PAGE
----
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Tips for traveling with pulmonary hypertension.

It may feel overwhelming to travel when you have pulmonary arterial hypertension (PAH). There will always be things you can’t control like long lines, the weather, travel delays or crowds. Your daily routine might look and feel different.

  • People who don’t need oxygen at home might need it when they fly or travel to higher altitudes.
  • Your doctor may want to do an oxygen stress test to see how your body will respond to being on a plane or at altitude.
  • Taking your medications can be complicated. Some medications need cool storage, extra supplies, or a pump or inhaler.

But the challenges don’t have to stop you. Planning ahead can make a difference. Here are some tips that can help make your trip as smooth and stress-free as possible.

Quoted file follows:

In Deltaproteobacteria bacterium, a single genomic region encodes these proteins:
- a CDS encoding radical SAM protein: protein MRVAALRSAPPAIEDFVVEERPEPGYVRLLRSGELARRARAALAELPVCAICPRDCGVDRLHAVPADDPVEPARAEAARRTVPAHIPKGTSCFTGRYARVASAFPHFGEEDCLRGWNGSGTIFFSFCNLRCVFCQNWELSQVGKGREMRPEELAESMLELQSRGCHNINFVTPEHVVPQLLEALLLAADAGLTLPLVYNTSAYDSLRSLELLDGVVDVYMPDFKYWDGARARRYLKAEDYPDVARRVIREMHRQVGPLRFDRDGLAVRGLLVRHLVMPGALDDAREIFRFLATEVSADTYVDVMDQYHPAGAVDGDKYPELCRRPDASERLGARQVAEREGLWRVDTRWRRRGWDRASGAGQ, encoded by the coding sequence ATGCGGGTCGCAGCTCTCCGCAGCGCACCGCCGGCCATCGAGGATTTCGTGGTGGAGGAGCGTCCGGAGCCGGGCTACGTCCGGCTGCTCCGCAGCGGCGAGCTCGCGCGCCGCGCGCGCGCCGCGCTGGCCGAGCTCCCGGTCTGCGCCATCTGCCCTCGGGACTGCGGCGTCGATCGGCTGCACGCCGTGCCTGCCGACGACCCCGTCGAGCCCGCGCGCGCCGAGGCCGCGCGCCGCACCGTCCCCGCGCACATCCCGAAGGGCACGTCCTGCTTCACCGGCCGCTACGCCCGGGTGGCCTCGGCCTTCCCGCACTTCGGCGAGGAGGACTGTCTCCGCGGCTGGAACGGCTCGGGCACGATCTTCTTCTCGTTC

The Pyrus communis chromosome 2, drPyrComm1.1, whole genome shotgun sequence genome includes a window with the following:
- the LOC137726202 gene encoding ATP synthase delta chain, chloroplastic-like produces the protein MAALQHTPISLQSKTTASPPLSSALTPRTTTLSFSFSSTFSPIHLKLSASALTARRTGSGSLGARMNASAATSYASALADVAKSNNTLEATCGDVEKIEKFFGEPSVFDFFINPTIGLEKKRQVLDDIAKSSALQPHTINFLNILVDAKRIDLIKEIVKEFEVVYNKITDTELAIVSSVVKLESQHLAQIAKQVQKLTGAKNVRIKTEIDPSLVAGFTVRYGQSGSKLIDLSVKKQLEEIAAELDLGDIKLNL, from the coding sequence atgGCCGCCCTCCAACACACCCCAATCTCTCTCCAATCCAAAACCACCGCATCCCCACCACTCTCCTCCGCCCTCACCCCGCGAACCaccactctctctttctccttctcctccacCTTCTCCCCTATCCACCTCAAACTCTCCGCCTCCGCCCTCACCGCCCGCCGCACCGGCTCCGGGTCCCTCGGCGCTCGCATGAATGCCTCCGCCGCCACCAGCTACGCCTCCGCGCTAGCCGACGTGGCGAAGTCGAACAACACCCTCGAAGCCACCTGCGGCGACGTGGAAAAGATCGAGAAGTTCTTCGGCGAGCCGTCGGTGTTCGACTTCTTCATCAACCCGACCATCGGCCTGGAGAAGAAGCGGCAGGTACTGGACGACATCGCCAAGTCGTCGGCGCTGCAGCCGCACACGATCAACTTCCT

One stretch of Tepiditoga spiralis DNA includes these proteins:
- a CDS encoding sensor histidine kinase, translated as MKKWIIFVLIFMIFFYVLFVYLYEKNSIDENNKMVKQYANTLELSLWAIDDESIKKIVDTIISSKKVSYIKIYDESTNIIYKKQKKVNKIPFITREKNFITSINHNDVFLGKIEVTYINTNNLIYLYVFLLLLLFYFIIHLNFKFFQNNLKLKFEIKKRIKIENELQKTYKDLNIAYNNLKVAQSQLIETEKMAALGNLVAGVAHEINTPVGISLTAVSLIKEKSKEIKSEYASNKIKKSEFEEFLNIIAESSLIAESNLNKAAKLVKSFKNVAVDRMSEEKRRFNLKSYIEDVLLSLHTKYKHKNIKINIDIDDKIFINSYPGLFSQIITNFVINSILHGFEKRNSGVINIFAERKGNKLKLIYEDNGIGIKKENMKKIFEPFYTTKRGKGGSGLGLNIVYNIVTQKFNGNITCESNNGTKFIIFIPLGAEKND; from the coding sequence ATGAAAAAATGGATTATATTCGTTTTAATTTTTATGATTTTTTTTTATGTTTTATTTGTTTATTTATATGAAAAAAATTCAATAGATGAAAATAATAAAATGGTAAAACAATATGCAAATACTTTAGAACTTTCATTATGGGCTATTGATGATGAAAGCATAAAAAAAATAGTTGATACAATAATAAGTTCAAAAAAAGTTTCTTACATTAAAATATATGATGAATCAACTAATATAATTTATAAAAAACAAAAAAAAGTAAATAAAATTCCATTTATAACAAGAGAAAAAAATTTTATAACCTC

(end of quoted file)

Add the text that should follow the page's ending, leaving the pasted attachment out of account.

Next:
Talk to your health care team.

The first thing you need to do is talk to your doctor or health care team to make sure it is safe for you to travel. They will tell you if there are special things you need or to do differently. Your doctor or health care team needs to know:

  • How you will be traveling (like by car, bus, train, ship or plane) and how long it will take to get there.
  • How long you will be gone.
  • The altitude of the place you are going.

Ask for:

  • An original, handwritten copy of your prescriptions (medication and oxygen).
  • A letter from your doctor that says you can travel and lists any specific needs.
  • If you are on oxygen, make sure the letter says that you know how to use the oxygen on your own and what to do if an alarm or warning goes off.

General tips.

  • Plan for extra time to get through security.
  • Have extra medications and supplies easily available (like in your carry-on bags).